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Dallas DA pushes for stronger marijuana prosecutions

The Dallas District Attorney isn’t happy that her prosecutors are making deals with marijuana offenders, and it could be because it is cutting into her budget.

Despite what state law prescribes, district attorney offices around the state largely decide how punishment is doled out for marijuana possession. This is the case in Harris County, where Devon Anderson diverts people through a first time offender program, which by-passes an arrest or criminal record.

Attorneys in the Dallas office have been cutting deals with low level offenders as well, and according to the Dallas Observer, since 2007 the DA’s office has offered first-time offenders charged with certain misdemeanors like marijuana possession and shoplifting the option to address the charges through a “memo agreement.” Upon meeting certain conditions outlined in the agreement and paying a $620 fine, the case is dismissed. Cases dismissed in this way are eligible for expungement, leaving the defendant once again with a clean criminal record.

Many prosecutors, however, strike deals with defendants without using the memo agreement. For marijuana possession cases, defendants are often allowed to quickly dispose of the case by pleading guilty to possession of drug paraphernalia, a class C misdemeanor. They pay a fine of up to $500, avoid the classes and drug tests, and can also have their records wiped clean.

Now District Attorney Susan Hawk wants prosecutors to stick to the memo agreement.

Texas Marijuana Policy Advocacy Workshops — January 2018
Texas Marijuana Policy Advocacy Workshops — January 2018

“We are encouraging prosecutors to address changing criminalistics behaviors in plea bargains and push for rehabilitative conditions outlined in the memo agreement,” Brittany Dunn, the office’s spokesperson wrote in an email. “Your stated ‘lesser-included, easy plea’” — e.g. drug paraphernalia — “will stay off the offender’s record, not address the issue, and detrimentally affect them for years to come. We are committed to ending revolving door punishment. Mass incarceration costs us all and begins when we refuse to address the criminalistics behavior and perpetuate the ‘slap on the wrist’ mentality.”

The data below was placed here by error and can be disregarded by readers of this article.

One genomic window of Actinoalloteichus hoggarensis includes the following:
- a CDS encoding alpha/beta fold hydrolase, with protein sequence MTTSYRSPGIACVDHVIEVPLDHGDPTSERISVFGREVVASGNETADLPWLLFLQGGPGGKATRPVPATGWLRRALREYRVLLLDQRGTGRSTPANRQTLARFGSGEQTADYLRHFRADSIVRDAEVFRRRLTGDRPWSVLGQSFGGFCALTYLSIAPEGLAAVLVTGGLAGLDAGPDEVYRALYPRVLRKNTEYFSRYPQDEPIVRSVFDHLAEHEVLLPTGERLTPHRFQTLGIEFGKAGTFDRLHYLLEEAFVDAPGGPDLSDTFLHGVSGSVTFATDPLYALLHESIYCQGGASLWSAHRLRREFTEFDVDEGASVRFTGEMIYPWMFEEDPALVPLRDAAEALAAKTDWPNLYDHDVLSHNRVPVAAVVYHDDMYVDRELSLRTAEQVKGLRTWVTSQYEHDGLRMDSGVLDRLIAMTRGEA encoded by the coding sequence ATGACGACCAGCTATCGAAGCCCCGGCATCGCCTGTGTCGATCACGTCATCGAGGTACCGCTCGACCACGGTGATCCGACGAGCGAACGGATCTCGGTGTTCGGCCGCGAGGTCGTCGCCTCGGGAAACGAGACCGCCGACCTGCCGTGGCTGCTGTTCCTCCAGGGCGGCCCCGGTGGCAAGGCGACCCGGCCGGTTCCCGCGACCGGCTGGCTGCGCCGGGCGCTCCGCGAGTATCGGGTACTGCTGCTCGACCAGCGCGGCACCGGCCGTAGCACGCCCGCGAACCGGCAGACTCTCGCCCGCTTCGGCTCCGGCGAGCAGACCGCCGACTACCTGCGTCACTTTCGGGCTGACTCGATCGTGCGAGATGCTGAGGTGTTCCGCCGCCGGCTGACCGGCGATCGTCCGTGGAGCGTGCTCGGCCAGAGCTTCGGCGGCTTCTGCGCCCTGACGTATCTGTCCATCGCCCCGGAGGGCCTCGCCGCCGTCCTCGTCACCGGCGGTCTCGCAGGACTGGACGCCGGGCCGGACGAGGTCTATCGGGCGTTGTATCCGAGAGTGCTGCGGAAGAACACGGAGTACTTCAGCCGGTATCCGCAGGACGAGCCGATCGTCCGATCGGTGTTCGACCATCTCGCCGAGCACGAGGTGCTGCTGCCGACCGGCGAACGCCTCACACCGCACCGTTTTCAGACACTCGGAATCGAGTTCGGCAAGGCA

A person failing to meet the conditions of the agreement would instead be subject to a class B misdemeanor, which can’t be expunged.

Those who take part in the memo agreement end up paying $620, all of which goes to the district attorney’s office. If they plead to a class C misdemeanor, any money collected under such a deal goes to the state instead.

Hawk recently came back to work after suffering a mental breakdown and staying in a mental health facility, following the firing of a top employee who she was having paranoid delusions about. Hawk went so far as to have her phone and computer changed out multiple times because she believed that people were in them. She also recently won a court case fighting her removal from office due to her severe depression and mental issues which caused an extended leave of absence. Before her time in office she disappeared while fighting a painkiller addiction during her campaign.

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Stephen Carter

Stephen Carter is a journalist and information technology specialist living in Waco, Texas. He has been working with the cannabis movement since 2009. He founded Texas Cannabis Report in 2013 to bring Texans accurate cannabis related news.

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